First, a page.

IVF - Egg Stimulation And Retrieval
IVF-When Things Are Taking Too Long
Now, with the advent of in vitro fertilization (IVF), men and women who have been infertile have a chance to create their own biological family. The use of IVF to assist in fertility is determined by a number of factors. Generally, couples who have failed to conceive after trying for one year, and have specific problems with reproduction are common candidates for IVF. Fertility problems include blocked fallopian tubes or pelvic adhesions due to endometriosis, tubal ligation (women) or vasectomy (men) reversals, male factor infertility or failed cycles of intrauterine insemination (IUI) and ovarian reserve issues (not enough eggs).
When the natural fertility process is not very efficient, IVF is able to increase efficiency. IVF takes eggs from the woman, fertilizes them with her partner's sperm, and then implants them in her uterus to grow. This, of course, is over simplification of the process.
Stimulating The Growth Of Eggs For Implantation
In order to maximize the opportunity for the success of IVF, a large number of "high quality" eggs are needed from the woman. Using the egg retrieval process, between 8 and 15 eggs are removed from the woman's ovaries and made available for fertilization. To increase the production of the eggs, ovarian stimulation medication protocols are used to generate sufficient follicles and eggs. Injectable medications containing follicle-stimulating hormone (FSH)-also known as gonadotropins-are used to help the development of a sufficient number of follicles. GnRH-agonist and GnRH-antagonist medications are used to suppress the luteinizing hormone (LH) surge and ovulation to facilitate maturation of the follicles. Final maturation is triggered with the use of HCG (human chorionic gonadotropin). The trick is in stimulating the production of eggs without over stimulating the ovaries, causing distress to the woman, or under-stimulating the ovaries resulting in an inadequate number of eggs produced.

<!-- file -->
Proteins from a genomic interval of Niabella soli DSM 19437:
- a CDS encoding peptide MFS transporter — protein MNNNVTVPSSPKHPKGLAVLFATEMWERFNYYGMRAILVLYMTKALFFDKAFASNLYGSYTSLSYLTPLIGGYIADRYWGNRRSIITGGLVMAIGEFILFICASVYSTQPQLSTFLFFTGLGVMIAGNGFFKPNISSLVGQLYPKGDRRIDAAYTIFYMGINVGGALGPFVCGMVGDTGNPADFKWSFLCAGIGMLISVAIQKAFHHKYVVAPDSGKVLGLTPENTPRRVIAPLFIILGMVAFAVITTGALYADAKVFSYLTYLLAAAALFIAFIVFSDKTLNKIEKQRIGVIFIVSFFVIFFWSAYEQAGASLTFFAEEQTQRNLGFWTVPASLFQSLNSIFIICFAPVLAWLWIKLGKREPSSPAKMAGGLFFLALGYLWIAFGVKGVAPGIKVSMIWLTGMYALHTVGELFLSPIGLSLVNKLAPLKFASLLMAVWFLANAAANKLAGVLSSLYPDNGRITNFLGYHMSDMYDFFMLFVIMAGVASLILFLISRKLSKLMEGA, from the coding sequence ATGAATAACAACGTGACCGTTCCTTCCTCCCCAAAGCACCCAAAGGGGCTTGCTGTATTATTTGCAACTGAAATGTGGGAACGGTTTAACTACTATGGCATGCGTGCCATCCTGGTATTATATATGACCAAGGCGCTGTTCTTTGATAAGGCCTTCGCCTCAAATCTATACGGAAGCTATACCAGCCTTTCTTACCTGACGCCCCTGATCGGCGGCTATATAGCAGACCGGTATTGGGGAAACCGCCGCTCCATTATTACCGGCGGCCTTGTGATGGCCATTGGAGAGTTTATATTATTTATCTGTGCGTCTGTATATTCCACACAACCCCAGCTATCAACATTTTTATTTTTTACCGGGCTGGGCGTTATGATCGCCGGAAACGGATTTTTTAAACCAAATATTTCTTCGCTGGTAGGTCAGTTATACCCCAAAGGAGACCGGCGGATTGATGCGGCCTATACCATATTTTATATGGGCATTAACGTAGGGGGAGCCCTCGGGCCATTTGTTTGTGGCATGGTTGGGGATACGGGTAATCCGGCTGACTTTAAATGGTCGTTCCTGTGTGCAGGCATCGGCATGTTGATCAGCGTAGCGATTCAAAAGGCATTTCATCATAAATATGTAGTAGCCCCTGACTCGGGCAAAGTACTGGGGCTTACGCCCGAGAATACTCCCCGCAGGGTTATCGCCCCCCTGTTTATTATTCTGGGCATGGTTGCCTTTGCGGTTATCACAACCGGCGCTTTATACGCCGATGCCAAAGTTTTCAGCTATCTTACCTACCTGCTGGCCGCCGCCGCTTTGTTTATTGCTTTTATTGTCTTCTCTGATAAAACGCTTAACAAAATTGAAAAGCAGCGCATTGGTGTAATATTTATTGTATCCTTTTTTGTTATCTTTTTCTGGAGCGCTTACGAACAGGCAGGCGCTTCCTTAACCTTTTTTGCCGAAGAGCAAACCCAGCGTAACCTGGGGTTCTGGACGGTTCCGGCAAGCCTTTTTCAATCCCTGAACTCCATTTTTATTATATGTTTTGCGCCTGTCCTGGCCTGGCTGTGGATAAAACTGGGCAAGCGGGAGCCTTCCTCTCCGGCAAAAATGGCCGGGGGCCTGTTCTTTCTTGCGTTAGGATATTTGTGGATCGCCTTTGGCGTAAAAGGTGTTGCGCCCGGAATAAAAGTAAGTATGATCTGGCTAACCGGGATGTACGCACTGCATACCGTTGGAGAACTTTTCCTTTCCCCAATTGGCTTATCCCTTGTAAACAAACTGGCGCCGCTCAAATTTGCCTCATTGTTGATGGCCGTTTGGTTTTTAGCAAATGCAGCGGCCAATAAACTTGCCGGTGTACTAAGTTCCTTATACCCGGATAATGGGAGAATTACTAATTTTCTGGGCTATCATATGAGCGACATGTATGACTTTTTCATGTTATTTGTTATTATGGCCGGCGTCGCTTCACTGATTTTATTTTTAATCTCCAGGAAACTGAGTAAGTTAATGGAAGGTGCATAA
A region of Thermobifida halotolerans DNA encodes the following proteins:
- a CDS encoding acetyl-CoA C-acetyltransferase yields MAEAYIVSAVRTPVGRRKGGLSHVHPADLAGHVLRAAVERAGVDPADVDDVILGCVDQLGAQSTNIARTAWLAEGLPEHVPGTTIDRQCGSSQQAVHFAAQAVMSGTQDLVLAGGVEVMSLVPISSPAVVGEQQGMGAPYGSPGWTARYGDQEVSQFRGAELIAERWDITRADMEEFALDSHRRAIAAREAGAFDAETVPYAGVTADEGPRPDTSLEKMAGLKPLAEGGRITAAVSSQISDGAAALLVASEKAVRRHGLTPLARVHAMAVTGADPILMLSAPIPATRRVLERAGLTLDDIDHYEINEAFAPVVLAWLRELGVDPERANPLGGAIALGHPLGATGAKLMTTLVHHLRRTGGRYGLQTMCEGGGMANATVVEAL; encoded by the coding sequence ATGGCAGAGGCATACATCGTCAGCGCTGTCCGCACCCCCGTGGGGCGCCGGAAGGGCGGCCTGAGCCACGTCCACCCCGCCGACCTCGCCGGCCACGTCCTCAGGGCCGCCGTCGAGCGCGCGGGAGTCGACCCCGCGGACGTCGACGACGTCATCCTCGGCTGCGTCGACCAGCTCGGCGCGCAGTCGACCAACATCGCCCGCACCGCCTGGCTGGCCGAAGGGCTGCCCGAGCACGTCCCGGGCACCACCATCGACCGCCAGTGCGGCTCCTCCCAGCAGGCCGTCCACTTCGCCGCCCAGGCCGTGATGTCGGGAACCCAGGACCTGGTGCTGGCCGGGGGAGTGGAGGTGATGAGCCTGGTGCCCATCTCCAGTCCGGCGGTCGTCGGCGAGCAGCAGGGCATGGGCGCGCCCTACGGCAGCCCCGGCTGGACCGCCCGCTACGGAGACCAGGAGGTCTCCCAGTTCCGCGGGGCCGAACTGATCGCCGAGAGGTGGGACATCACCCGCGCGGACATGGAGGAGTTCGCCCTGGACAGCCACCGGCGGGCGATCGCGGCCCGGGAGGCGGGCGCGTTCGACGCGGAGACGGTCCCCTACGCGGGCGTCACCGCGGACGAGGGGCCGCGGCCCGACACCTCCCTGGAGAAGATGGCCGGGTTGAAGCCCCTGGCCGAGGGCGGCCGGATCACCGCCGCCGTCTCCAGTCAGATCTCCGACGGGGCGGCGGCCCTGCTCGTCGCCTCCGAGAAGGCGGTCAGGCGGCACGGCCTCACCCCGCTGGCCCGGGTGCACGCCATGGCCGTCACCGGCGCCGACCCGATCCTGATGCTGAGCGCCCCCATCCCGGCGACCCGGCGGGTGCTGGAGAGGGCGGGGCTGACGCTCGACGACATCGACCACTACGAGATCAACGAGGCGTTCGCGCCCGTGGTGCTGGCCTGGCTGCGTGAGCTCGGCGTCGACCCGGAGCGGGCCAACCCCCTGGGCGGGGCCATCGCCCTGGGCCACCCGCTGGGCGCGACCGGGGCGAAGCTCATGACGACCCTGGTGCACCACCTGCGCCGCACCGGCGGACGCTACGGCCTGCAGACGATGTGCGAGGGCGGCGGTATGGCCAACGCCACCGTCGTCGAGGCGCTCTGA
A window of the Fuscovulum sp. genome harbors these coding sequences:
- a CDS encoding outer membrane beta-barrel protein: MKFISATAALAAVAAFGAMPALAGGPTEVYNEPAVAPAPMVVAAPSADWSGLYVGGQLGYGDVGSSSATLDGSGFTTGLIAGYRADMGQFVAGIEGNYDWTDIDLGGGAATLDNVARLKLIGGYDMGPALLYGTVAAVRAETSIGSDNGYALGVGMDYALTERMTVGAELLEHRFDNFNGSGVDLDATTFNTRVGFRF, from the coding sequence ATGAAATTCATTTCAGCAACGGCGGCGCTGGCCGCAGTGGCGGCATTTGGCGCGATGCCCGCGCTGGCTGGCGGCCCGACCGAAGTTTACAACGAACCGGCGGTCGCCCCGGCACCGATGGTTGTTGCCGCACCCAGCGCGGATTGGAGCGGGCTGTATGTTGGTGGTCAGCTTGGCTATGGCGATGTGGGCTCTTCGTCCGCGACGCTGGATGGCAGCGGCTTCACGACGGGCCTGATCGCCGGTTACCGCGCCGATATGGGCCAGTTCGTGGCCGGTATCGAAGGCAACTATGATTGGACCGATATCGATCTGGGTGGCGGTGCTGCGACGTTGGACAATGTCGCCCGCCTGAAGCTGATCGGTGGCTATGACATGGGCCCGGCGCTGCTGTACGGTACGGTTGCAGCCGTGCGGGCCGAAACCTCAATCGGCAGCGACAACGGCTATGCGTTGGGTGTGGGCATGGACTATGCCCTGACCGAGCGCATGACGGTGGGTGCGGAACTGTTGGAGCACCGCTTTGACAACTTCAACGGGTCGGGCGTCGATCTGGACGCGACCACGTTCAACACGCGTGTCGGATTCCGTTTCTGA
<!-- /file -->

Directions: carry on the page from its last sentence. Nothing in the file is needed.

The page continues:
Watching The Eggs Grow, Harvesting Them And Watching Them Again
The production of the eggs is monitored by ultrasound, which can measure the follicle quite accurately. The size of the egg is an indication of its maturity. It is important for the woman to have at least five follicles of adequate size to have success with IVF. When it is established that the eggs are mature enough, they are removed from the ovaries using an aspiration process. The woman is unconscious and does not feel anything during the procedure. Using an ultrasound as a guidance device, a needle is passed through the vagina to the ovary and ultimately to the follicles. The fluid in the follicles is removed by aspiration through the needle and the eggs separate from the follicle. They are then sucked out of the ovary. Both eggs and fluid go to the IVF lab where the eggs are identified, rinsed, and placed in culture drops in dishes. Under carefully controlled circumstances, the eggs are kept in special IVF incubators until they are mixed with the sperm, about four or five hours after aspiration. Evidence of fertilization is usually seen within 24 hours.
And Then...Wait And See
The fertilized eggs are then cultured for two to five more days before they are inserted in the woman's uterus using the embryo transfer procedure. Two weeks later, the woman has a blood test where they look for HCG, the pregnancy hormone.